MIT improves solar panel performance using hot carbon nanotubes

Jan 21, 2014
MIT improves solar panel performance using hot carbon nanotubes

A lot of research is being carried out around the world using carbon nanotubes for various needs. Recently a group of researchers at MIT has been using hot carbon nanotubes to help improve the performance of solar panels. The more solar energy that solar panels can convert into usable electricity, the more useful they become as an alternative energy producer.

Solar panels have been around for a long time, but the amount of solar energy they can convert to electricity has been slow to improve. Currently the most efficient solar panels are able to achieve a conversion rate of 21.5%. MIT is developing a new type of solar panel that uses a thin layer of carbon nanotubes to boost efficiency.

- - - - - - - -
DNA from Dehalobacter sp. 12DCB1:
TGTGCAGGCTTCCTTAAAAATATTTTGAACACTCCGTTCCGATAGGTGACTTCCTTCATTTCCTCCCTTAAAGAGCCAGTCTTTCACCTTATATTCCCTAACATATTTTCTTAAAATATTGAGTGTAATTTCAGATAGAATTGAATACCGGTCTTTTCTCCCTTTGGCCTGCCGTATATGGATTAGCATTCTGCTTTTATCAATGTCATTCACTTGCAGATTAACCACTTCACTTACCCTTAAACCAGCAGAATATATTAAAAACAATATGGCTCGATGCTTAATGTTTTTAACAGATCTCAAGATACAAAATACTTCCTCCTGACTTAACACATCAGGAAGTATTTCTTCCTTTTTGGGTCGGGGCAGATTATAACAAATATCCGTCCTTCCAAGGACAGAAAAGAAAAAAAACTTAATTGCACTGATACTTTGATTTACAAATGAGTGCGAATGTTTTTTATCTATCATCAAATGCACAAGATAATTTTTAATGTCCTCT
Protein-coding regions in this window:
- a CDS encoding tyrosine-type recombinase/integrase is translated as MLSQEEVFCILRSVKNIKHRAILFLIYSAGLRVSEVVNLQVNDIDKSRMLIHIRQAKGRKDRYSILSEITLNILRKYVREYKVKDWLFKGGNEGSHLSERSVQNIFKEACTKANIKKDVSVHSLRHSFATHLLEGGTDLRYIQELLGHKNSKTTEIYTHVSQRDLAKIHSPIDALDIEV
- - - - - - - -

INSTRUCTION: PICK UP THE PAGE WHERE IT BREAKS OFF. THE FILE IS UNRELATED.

The researchers believe that the carbon nanotubes might allow the solar panels to convert energy from certain wavelengths of light that standard solar panels can't use. The researchers say that the carbon nanotubes have an increase in temperature after being heated by the sun. The researchers discovered that under certain circumstances sunlight can be focused and heat the carbon nanotubes layer to 1763 Fahrenheit.

Once heated the nanotubes heat a photonic crystal layer that generates light at certain temperatures. That light emitted can then be turned into electricity using photovoltaic systems. The researchers believe that using the carbon nanotubes heated to a certain temperature range will greatly improve the efficiency of panels to an ideal efficiency of over 80%; current panels have an efficiency of 33.7%.

SOURCE: TechTimes

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